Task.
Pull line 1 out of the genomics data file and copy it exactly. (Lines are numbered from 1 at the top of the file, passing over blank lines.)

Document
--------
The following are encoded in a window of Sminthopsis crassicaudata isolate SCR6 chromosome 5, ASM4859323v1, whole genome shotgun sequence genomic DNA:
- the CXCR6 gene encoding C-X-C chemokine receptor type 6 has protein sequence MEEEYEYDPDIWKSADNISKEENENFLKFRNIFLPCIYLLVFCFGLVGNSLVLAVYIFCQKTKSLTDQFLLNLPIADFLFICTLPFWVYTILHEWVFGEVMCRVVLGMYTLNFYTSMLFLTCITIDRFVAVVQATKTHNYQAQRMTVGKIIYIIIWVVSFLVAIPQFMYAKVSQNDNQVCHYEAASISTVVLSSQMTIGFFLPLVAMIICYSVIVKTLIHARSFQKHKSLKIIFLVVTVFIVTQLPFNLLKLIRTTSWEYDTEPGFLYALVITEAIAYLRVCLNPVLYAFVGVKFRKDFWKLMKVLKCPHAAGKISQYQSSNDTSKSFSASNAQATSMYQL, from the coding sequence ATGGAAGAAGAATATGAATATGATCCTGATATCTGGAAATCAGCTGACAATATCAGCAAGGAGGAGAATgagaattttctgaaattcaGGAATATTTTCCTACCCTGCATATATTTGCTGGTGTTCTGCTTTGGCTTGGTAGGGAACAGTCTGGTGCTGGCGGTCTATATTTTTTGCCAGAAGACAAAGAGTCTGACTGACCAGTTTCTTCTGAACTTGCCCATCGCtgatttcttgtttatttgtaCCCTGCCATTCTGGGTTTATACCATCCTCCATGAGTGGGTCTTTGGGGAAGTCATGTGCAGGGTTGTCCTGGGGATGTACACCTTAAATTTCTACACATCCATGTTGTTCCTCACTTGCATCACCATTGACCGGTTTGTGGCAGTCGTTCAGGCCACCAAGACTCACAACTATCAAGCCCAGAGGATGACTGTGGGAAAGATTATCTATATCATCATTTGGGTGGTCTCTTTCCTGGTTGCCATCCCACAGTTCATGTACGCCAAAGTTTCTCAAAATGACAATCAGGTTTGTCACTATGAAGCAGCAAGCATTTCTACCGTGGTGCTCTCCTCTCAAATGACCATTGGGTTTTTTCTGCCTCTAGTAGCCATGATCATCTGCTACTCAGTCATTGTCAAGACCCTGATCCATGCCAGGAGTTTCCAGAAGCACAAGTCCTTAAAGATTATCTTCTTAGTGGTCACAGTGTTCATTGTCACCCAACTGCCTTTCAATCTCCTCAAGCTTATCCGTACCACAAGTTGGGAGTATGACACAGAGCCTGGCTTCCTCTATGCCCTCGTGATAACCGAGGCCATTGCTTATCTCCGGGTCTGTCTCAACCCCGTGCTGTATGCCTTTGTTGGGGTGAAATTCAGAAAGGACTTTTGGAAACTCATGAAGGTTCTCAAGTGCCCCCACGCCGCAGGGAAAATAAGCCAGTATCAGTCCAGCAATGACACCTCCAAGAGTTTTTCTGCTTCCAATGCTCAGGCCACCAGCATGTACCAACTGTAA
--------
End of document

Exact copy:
The following are encoded in a window of Sminthopsis crassicaudata isolate SCR6 chromosome 5, ASM4859323v1, whole genome shotgun sequence genomic DNA: